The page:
The Southern Legal Resource Center eU P D A T E

Thursday, August 07, 2008

Published electronically by the Southern Legal Resource Center
P.O. Box 1235, Black Mountain, NC 28711/(828)669-5189/



BLACK MOUNTAIN, NC – The Southern Legal Resource Center today began contacting members of the House of Representatives who co-sponsored the recently passed resolution apologizing for Slavery and Jim Crow, asking whether they would consider a similar apology — and possible reparations — for the descendants of Southerners who were victims of Union war crimes during the War Between the States.

First of the resolution’s 120 co-sponsors to be contacted by the SLRC was Heath Shuler, a freshman Democrat representing North Carolina’s Eleventh District. The SLRC hand delivered the following letter to Shuler’s Asheville, N.C., office:

Dear Congressman Shuler:

Last week the House of Representatives passed H.R. 194, a resolution of which you were among the co-sponsors. This resolution was an official Congressional apology for chattel slavery as practiced in the North American colonies and later in the United States, and also for the system of so-called Jim Crow laws which obtained thereafter until the middle of the Twentieth Century.

Since the passage of this resolution the Southern Legal Resource Center has received telephone calls, e-mails and letters from many Southerners, including constituents of yours, asking us to put the following questions to you and your fellow co-sponsors:

1. Are you willing at this time to introduce a similar resolution apologizing for war crimes and depredations that were endorsed by the United States government and carried out as a matter of policy by United States troops against the defenseless civilian population of the South during the years 1861-65?

2. As an extension of such an apology, are you willing to introduce, or would you be willing to endorse, a system of reparations to the descendants of Southerners who suffered loss of life and/or the wanton destruction of their homes, crops and means of livelihood, as well as theft and vandalism of their personal property and wholesale rape, assault and degradation?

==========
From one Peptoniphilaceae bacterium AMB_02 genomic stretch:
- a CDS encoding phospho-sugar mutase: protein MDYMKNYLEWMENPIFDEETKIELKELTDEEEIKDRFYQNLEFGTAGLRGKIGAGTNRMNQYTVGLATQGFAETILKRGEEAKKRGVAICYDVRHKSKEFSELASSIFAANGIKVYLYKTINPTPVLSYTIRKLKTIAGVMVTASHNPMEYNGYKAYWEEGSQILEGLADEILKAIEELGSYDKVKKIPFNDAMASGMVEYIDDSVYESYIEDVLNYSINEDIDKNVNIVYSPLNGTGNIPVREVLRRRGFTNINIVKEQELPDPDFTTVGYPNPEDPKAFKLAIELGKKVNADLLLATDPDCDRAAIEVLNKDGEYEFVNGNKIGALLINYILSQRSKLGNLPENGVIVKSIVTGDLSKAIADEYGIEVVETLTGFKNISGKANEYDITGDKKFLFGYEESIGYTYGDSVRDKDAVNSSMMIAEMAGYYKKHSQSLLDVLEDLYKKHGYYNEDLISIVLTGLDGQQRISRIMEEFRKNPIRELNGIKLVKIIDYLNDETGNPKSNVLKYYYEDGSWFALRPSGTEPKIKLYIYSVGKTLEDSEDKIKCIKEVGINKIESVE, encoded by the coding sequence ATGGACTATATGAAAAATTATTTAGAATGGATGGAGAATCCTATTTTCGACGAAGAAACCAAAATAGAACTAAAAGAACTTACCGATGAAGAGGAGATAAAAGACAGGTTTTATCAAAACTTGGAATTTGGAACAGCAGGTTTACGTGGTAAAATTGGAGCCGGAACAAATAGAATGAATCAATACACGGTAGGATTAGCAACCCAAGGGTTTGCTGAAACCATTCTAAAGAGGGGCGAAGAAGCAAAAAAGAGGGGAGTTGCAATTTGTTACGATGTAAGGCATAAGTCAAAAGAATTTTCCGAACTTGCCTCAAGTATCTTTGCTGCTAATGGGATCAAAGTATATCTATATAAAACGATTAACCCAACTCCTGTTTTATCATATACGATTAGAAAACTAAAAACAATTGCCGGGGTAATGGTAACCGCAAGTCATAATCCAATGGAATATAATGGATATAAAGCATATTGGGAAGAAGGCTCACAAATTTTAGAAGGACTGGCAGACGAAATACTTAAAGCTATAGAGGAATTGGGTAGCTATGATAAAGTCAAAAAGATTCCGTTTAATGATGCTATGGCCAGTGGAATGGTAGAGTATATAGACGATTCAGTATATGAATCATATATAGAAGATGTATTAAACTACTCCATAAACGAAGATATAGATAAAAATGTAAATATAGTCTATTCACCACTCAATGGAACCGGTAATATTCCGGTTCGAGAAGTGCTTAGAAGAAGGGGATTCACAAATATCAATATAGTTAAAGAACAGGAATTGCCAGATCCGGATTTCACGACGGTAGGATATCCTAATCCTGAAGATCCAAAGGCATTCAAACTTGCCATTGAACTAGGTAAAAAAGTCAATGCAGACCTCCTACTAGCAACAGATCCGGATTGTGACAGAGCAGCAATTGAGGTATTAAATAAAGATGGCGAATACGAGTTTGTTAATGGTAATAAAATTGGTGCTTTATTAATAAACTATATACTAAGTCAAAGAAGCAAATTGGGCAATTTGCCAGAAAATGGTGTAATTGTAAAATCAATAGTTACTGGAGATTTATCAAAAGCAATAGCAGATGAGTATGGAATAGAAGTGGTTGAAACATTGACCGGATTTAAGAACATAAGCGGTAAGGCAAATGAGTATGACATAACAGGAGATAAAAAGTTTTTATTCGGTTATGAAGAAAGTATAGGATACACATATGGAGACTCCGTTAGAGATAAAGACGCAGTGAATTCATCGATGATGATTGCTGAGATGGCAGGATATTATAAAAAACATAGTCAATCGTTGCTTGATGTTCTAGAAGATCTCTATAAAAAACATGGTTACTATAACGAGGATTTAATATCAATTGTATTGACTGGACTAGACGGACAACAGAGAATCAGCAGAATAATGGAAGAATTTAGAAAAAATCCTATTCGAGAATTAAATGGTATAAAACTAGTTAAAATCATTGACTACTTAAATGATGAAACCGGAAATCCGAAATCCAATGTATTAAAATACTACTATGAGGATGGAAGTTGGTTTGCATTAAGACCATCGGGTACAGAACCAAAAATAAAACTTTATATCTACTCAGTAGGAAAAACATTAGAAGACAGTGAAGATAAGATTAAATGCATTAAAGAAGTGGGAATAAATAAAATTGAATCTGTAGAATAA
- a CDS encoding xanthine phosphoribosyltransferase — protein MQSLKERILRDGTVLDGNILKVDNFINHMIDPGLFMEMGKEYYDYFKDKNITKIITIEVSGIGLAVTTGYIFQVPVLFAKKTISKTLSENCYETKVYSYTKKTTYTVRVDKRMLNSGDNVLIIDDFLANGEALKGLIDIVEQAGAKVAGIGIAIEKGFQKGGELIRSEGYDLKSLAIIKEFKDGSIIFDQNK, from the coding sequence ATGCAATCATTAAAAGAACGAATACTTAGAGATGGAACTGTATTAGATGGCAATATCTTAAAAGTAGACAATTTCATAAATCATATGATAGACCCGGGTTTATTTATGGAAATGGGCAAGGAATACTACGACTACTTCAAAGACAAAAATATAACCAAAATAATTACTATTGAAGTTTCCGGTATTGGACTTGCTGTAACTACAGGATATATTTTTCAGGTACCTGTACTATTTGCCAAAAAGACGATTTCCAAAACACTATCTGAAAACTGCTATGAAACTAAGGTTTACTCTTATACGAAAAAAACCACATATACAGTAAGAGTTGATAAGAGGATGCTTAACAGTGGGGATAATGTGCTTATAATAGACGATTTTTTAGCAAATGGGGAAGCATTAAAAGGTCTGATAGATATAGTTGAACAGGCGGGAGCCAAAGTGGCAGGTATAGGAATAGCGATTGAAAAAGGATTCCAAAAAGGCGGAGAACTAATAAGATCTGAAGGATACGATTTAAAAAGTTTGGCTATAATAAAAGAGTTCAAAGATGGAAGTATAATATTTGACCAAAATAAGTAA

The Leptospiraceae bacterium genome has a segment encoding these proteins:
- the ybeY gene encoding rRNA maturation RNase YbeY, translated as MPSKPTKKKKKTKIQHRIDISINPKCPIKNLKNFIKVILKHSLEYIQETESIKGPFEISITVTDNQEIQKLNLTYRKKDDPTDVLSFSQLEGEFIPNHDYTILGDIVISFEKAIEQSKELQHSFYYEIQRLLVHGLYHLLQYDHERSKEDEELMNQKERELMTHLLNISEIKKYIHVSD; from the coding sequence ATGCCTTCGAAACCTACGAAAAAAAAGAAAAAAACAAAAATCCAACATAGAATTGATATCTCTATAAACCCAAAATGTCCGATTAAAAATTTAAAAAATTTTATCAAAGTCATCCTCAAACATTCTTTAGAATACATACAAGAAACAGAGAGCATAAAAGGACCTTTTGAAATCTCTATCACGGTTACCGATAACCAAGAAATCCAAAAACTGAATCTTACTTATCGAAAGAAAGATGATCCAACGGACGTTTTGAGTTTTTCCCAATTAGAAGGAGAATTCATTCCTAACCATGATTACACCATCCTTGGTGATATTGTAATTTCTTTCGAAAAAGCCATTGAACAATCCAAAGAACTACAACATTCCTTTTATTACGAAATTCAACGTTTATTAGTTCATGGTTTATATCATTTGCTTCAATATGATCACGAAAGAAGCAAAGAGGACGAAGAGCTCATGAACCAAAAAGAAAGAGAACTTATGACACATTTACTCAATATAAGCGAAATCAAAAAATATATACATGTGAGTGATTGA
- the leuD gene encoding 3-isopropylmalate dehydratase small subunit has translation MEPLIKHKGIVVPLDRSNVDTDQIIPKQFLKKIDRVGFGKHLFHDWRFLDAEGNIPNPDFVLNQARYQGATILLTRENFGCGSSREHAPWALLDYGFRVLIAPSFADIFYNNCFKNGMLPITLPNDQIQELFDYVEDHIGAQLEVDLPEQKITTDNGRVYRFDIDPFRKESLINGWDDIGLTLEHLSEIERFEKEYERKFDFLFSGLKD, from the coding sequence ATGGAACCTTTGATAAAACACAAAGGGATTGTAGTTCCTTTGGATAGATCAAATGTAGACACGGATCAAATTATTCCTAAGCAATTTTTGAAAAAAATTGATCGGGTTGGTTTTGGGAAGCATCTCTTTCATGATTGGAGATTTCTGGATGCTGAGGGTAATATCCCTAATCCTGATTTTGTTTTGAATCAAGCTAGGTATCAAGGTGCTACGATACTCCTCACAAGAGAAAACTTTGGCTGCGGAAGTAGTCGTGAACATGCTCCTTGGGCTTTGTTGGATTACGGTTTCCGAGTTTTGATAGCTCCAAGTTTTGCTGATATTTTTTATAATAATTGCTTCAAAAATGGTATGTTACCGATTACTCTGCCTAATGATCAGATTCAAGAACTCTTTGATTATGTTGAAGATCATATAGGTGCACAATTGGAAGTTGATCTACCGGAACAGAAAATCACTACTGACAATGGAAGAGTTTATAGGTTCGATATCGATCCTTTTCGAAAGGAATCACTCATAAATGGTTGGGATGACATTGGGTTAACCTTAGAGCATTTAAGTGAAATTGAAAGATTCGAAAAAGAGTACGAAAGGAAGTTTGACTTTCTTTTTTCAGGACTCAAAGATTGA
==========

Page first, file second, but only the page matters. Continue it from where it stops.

These are not rhetorical questions. They are put to you in good faith and in the expectation of your prompt and forthright response. Thank you in advance for your attention.

Yours very truly,

Roger W. McCredie
Executive Director

The SLRC said it will be sending similar letters via surface mail and e-mail to each of the resolution’s other 119 co-sponsors, as well as to its main sponsor, Rep. Steve Cohen (D-TN). A complete list of co-sponsors may be viewed at The SLRC urged individuals to contact their local or nearby representatives who may have been co-sponsors and put the same questions to them.


FLORENCE, SC – U.S. District Judge Terry Wooten has denied a motion by attorneys for Dillon County School District #3 to dismiss the case of SLRC client Candice Hardwick, which has been languishing before the court since April of 2006.

Ms. Hardwick brought her suit claiming her rights had been repeatedly violated and that she had suffered discriminatory treatment and unnecessary punishment in connection with Confederate-themed apparel she wore to school. The incidents began while she was still a middle school student and continued into high school. After the suit was filed, both parties filed a series of motions and replies, the latest of which was the defendants’ motion to dismiss, which was entered in October of 2007. As months went by, the court made no response to this motion and the case stood in limbo. Finally, in an effort to elicit some response from the court Chief Trial Counsel Kirk Lyons contacted the clerk of court and asked if the SLRC could file a motion for summary judgment in favor of Ms. Hardwick. “We did this in order to see if we couldn’t break the case loose,” Lyons said. “It had the desired effect; it got us the attention we needed. The court denied the other side’s motion and we are back on course!”

“Kirk can be very clever,” said SLRC Executive Director Roger McCredie. “His tactic worked, to our great relief. We were starting to call this case ‘Jarndyce v.Jarndyce.’” McCredie referred to the interminable lawsuit in Dickens’ “Bleak House.”

“Maybe now Candice will get her day in court before she reaches retirement age,” Lyons said.

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